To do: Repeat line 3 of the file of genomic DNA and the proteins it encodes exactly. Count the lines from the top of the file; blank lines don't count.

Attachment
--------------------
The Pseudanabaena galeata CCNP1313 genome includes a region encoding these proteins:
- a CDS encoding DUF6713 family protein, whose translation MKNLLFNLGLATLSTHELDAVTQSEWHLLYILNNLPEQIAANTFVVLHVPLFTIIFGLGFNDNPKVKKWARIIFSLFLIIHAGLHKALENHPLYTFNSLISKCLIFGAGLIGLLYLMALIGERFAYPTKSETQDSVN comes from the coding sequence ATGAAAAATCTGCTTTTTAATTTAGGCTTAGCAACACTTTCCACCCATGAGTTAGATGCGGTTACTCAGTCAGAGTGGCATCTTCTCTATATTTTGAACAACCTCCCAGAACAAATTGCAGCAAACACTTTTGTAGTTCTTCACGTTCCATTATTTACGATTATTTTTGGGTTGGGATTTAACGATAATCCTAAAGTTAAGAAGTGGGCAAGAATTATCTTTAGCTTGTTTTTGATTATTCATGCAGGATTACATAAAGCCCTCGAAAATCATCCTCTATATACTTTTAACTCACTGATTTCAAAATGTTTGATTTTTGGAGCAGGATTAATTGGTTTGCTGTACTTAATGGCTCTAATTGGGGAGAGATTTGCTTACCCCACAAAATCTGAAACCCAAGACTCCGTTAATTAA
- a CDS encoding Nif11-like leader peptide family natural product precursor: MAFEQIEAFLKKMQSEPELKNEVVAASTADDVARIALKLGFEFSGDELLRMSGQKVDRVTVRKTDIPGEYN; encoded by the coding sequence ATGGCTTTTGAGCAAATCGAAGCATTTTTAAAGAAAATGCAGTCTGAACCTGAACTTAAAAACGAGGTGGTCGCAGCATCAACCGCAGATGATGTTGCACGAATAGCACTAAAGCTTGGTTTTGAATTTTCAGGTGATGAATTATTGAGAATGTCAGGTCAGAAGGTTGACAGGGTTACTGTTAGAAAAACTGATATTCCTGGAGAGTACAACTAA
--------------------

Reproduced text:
- a CDS encoding Nif11-like leader peptide family natural product precursor: MAFEQIEAFLKKMQSEPELKNEVVAASTADDVARIALKLGFEFSGDELLRMSGQKVDRVTVRKTDIPGEYN; encoded by the coding sequence ATGGCTTTTGAGCAAATCGAAGCATTTTTAAAGAAAATGCAGTCTGAACCTGAACTTAAAAACGAGGTGGTCGCAGCATCAACCGCAGATGATGTTGCACGAATAGCACTAAAGCTTGGTTTTGAATTTTCAGGTGATGAATTATTGAGAATGTCAGGTCAGAAGGTTGACAGGGTTACTGTTAGAAAAACTGATATTCCTGGAGAGTACAACTAA